I set out to explore Berat. Berat is another UNESCO World Heritage site. Like Gjirokaster, it’s protected for the large number of old Ottoman houses that are still in good condition. It was a bit more welcoming than Gjirokaster, however, reminding me a bit of Amasya and Safranbolu in central Turkey, where I’d been in June.
The old houses line the hills on either side of a small river, which is spanned by a nice old stone bridge and a not so nice pedestrian metal bridge. I spent the afternoon walking around the castle on the hill. It was a steep climb but well worth it. Locals still live in the many Ottoman houses in the narrow winding streets of the castle. I passed many houses where women were washing clothes or hanging clothes in their yards. There were a number of old churches in the area, most of them closed, however. The highlight of my time in Albania thus far was the few hours I spent getting lost in the narrow streets up on the hill, admiring the view of the town and its old houses below, before meandering my way back down the hill.
15th century Red Mosque
I stopped by a mosque at the bottom of the castle which was a tekke for the Khalwati sect of Sufism. There was an old man banging a steel rod on the ground trying to herd his chickens around and a few old men sitting around the place, but the two mosques were locked shut.
By the time I made it back to the hostel I had missed the hostel dinner, so went out in search of caloric refreshment. I had seen signs pointing up some hill to the castle cafe 1km away, which I thought sounded like a nice place for dinner. It was a nice walk up there, but it was a classy joint and I decided I’d find something equally as nice and more within my price range down the hill, so I made my way back down and had a nice dinner in the Mangalem hotel/restaurant. After a six hour bus ride and walking around for five hours straight it felt like a well deserved meal. I had to laugh, however, because it was a fairly respectable establishment. Most of the people there looked nice. Meanwhile, I had a nice scruffy little beard and had had a long day of traveling and walking in the dust. It was a really nice meal, though. It was simple, just salad, pasta and red wine, but the setting in an old Ottoman house, and as tired as I was, made for a great evening. It had been nice to wander around the city for a few hours on my own thinking my thoughts after having a few days with other travelers in hostels and sit down to a decent meal in a nice place.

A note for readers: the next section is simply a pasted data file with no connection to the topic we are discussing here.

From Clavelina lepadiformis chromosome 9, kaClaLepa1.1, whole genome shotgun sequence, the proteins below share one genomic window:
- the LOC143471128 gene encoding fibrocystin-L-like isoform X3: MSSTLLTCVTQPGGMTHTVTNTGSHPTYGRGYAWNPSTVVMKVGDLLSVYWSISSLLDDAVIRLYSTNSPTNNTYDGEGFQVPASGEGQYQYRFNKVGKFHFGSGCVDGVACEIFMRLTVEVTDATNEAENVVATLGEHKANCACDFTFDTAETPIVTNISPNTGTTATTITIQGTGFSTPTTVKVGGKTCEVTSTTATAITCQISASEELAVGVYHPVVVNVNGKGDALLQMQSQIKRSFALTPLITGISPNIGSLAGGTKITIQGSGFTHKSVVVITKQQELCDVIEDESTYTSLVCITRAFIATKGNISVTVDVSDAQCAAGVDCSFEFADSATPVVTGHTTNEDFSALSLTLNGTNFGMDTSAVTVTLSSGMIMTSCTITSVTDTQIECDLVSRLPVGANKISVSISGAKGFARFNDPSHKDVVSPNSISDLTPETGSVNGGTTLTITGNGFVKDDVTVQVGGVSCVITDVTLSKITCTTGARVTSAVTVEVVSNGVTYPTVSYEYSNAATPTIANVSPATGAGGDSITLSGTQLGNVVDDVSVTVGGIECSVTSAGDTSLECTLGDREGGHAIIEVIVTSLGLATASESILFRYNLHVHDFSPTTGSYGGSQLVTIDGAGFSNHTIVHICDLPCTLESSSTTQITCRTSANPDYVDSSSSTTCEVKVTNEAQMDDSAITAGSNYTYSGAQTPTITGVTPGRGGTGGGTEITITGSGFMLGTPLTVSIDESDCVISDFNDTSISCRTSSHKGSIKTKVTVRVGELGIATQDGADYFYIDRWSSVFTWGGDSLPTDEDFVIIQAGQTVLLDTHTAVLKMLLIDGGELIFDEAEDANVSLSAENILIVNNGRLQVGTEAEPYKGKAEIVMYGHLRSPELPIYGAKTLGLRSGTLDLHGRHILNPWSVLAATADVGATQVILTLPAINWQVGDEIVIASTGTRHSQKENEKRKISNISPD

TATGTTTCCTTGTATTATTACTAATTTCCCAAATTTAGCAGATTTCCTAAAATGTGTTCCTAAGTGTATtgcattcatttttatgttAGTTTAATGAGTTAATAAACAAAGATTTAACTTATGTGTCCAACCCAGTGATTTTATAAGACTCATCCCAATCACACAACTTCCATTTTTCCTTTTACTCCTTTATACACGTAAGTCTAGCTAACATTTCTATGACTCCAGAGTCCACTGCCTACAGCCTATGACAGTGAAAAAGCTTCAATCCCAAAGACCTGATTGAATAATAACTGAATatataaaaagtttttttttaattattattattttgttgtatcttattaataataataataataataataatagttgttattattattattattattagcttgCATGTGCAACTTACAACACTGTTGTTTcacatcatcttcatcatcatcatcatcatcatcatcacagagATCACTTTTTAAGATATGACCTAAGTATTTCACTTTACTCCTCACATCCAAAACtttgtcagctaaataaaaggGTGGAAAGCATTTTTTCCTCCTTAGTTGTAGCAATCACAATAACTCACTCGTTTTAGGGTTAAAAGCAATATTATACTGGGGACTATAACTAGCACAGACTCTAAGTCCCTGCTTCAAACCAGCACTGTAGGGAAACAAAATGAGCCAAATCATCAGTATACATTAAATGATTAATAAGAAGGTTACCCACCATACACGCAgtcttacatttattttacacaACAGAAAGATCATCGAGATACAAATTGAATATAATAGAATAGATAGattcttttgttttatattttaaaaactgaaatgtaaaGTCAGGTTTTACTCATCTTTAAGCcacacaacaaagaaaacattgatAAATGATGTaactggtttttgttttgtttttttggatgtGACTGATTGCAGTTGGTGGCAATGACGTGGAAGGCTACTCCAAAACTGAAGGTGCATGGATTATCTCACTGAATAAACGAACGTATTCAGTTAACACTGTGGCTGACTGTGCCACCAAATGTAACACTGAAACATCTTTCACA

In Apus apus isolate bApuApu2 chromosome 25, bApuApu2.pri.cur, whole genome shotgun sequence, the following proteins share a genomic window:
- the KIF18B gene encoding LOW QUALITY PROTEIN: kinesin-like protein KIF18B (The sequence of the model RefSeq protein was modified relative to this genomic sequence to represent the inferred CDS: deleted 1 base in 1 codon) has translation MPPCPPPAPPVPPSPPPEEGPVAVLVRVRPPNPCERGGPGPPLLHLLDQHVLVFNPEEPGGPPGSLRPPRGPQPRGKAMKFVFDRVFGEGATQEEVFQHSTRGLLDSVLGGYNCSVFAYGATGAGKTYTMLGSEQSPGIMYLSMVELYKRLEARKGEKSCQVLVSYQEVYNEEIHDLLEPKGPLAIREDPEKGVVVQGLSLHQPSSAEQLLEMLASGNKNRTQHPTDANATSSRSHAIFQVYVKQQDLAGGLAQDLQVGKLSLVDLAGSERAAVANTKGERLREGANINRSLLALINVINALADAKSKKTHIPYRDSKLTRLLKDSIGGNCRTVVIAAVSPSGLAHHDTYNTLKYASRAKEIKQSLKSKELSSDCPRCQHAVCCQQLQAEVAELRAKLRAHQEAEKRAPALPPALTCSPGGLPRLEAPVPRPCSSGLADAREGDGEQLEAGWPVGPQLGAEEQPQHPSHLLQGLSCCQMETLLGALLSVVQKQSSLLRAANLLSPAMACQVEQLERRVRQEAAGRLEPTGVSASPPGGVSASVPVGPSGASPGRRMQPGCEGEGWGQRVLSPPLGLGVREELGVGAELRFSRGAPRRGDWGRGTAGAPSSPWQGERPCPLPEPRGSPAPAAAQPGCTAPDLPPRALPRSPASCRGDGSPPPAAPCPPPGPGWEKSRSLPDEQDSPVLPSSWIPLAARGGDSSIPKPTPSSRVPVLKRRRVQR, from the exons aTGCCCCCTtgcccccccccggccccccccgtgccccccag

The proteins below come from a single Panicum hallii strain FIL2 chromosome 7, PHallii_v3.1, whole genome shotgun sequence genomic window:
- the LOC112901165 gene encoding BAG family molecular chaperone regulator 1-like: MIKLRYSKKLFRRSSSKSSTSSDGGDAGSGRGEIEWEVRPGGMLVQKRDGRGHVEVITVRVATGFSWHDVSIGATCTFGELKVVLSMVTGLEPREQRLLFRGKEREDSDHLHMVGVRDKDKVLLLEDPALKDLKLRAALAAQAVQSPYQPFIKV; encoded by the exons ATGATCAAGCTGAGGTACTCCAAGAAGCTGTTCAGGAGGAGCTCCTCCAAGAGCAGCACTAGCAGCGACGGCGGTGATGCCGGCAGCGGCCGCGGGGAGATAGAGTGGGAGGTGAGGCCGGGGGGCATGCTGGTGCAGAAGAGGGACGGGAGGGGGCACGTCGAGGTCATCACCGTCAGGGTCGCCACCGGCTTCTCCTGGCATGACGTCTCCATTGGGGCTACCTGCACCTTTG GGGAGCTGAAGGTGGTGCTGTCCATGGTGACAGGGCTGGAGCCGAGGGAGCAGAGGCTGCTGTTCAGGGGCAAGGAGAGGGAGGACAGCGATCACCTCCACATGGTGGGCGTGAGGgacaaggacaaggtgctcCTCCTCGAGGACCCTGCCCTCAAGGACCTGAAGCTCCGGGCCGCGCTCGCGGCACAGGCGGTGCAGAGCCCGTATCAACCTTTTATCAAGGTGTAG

After dinner I went back to the hostel to see what sort of people I’d be dealing with that evening and see if Scotty had found me a driver for the next day. Scotty was out drinking in town, though, and from what I heard, probably wouldn’t be of much use when he got back. I thought I’d wait up and see, though, because if I wasn’t going up to the shrine the next day I’d want to be making my way to the next place. I stayed up and had some beer with Scotty’s minions, the various backpackers who work at the hostel for a few weeks in exchange for room and board.
Scotty eventually returned to the place, and informed me that nobody was willing to take me up to the shrine for a reasonable price. One guy had offered, but wanted around 100 euro for the trip. There was no way I’d be shelling out that kind of cash just to walk around an empty shrine for an hour before heading back down. Scotty seemed to think that he would be able to change the guy’s mind the next day. I figured I’d probably be making my way on to the next place and would have to save the trip up to the shrine for another day.
I was up bright and early the next day, had one more dissatisfying shower, a simple breakfast, and wondered if Scotty would emerge before noon. Even if he was up early, though, I had my doubts that I’d be able to make my way up to the shrine. I got my bag ready again and headed out, back to the bus station. My next destination was Tirana, the capital.